The first decision was Intel v AMD. Previously I’d used AMD processors because they were powerful enough and cheaper, plus I liked to support AMD’s role as the only realistic competition to the mighty Intel. To my slight shame, I eventually selected an Intel Haswell CPU based on reading many reviews. The consensus appeared to be that the AMD processors, although cheaper, did not have the single-core performance of Intel equivalents – not all the tasks can spread their load across all the cores. The other reason for choosing Intel was the integrated graphics which meant I did not need to but a new graphics card (I’m not a gamer).

Having selected a CPU type, it came down to budget. Good quality memory was around £70 which left £230 for mboard and chip. My previous upgrade included the capability to overclock but in nearly seven years I’d never tried it so obviously didn’t need it. This meant I didn’t need a “K” processor or a Z87 chipset on the motherboard which together saved £50 or so. I also wanted at least 4 cores. After a few weeks of reading reviews and checking prices, I settled on the Asus H87-PRO and the Intel 4570 as being the best combination for the price. The 4600 graphics were also a factor. Amazon delivered within a few days and I set about cannibalising my PC.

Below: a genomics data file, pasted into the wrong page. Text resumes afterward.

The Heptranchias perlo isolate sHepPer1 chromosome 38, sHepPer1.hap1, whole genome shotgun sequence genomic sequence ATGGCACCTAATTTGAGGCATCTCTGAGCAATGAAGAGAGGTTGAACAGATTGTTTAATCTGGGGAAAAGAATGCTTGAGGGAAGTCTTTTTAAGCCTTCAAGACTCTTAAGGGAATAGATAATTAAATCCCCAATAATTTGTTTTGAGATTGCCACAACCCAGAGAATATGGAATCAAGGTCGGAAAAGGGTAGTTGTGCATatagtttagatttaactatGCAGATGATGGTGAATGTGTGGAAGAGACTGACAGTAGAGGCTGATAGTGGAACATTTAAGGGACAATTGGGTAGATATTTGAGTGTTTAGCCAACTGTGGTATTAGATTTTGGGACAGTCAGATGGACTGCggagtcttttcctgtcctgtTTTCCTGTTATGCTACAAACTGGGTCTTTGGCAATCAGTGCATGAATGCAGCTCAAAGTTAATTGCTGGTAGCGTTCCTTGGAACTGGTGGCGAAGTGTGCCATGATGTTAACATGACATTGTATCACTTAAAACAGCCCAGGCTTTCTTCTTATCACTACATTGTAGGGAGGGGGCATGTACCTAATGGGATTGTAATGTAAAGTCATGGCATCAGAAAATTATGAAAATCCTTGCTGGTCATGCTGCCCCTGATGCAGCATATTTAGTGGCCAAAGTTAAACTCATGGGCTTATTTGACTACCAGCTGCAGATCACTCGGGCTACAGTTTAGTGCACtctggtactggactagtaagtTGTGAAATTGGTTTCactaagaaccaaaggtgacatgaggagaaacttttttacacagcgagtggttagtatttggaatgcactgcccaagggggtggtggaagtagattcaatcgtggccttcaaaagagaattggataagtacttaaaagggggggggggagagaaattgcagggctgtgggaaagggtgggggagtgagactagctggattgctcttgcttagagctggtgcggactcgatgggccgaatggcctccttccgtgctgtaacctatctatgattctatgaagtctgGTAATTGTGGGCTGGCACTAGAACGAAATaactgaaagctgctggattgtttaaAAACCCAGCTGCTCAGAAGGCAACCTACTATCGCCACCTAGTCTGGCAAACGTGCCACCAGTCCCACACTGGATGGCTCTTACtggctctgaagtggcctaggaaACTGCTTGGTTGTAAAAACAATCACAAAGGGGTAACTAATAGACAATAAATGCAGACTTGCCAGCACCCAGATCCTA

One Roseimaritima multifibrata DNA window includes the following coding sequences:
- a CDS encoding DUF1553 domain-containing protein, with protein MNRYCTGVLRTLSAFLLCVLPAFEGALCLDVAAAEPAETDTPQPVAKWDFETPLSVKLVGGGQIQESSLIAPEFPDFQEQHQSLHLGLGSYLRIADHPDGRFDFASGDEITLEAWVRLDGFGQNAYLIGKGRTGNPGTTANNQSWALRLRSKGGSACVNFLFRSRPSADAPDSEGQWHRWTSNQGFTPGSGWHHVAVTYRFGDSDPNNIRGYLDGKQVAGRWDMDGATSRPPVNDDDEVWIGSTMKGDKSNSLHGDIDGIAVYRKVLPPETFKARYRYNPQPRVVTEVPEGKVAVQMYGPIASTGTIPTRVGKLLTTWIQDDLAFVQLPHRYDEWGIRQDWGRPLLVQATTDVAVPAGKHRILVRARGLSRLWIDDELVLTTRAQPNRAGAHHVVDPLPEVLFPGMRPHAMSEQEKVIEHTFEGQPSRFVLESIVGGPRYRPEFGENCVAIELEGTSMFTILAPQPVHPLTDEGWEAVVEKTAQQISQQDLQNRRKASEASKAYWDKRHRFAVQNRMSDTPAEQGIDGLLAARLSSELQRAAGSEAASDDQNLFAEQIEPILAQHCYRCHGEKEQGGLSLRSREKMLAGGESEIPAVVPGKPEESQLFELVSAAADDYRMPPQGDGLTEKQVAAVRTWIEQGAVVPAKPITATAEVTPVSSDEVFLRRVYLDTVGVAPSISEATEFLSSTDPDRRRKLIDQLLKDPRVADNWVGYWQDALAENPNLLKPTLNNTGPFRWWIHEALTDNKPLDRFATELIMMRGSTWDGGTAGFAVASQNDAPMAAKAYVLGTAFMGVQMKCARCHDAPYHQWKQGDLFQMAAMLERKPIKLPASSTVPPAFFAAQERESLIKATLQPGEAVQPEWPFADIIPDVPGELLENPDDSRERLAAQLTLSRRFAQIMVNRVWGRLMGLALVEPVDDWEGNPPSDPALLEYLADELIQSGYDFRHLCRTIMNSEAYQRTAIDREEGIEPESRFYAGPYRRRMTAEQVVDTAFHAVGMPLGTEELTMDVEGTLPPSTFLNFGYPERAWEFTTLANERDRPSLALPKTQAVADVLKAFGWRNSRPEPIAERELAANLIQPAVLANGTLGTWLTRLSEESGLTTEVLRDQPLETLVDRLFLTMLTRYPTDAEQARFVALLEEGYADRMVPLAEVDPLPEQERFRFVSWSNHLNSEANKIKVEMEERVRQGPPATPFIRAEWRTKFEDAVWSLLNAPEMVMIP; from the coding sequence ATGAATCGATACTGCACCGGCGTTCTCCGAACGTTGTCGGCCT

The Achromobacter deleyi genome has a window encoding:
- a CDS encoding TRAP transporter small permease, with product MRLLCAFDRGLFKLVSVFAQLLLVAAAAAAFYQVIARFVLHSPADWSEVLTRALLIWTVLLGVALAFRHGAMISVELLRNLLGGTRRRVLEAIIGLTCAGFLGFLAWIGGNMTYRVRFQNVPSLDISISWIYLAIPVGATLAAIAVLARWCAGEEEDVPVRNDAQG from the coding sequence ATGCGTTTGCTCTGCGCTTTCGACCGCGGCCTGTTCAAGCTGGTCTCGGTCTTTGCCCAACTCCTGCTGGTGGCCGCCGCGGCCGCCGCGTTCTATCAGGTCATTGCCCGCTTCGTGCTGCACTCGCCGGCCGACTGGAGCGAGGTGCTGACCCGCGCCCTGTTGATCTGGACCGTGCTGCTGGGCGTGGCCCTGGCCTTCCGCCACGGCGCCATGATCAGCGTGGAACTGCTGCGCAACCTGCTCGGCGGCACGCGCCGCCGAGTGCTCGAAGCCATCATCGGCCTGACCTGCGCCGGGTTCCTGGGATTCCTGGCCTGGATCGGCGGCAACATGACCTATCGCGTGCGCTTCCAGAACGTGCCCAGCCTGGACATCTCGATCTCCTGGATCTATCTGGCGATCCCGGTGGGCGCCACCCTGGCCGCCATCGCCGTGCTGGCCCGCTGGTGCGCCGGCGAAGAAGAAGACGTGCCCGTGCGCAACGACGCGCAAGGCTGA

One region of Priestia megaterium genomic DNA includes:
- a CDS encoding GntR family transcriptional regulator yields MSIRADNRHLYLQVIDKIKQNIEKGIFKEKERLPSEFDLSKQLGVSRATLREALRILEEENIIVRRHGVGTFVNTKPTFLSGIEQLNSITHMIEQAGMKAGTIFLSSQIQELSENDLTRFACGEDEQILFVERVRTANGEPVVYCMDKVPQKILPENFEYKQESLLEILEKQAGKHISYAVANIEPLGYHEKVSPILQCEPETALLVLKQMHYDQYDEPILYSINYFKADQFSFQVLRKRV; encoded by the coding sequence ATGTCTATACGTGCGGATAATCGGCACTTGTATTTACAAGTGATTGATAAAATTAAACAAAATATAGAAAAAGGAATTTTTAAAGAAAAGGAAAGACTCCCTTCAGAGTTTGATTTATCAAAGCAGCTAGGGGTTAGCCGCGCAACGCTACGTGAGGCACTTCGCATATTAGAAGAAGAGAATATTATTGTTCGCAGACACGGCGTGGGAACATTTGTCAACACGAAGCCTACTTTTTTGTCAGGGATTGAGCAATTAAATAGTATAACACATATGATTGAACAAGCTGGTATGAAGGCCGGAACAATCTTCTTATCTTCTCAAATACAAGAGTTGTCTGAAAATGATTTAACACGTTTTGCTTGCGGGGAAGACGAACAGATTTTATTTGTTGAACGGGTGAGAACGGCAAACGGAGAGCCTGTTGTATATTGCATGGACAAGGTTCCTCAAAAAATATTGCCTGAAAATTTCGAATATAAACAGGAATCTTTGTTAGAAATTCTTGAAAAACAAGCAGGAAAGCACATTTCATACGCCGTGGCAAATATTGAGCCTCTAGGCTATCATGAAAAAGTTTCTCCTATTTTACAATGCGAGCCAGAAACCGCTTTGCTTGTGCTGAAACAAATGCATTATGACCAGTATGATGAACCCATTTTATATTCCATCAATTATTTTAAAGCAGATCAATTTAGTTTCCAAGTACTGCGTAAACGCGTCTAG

I’ve been very pleased with the outcome. The CPU is quiet and power-efficient. Not surprisingly, it performs much faster than the 7-year old AMD Athlon 3200 it replaced. The impact of having multiple cores is particularly noticeable when a virus scan or a backup is running – previously these operations slowed down any other work. One note – the CPU does come with pre-applied thermal paste so there’s no need to buy any as I did.

The integrated graphics are certainly good enough to view HD video and play simple games which is all I need. My workload is primarily software development, Skype, MS Office, plus surfing/email and everything runs very smoothly. My main o/s is Windows 7 Pro 64-bit, but I also use the virtualisation capabilities of the CPU to run Ubuntu Linux as a guest o/s at the same time with no problem and still very fast. The CPU fan comes on only rarely when something intensive is running.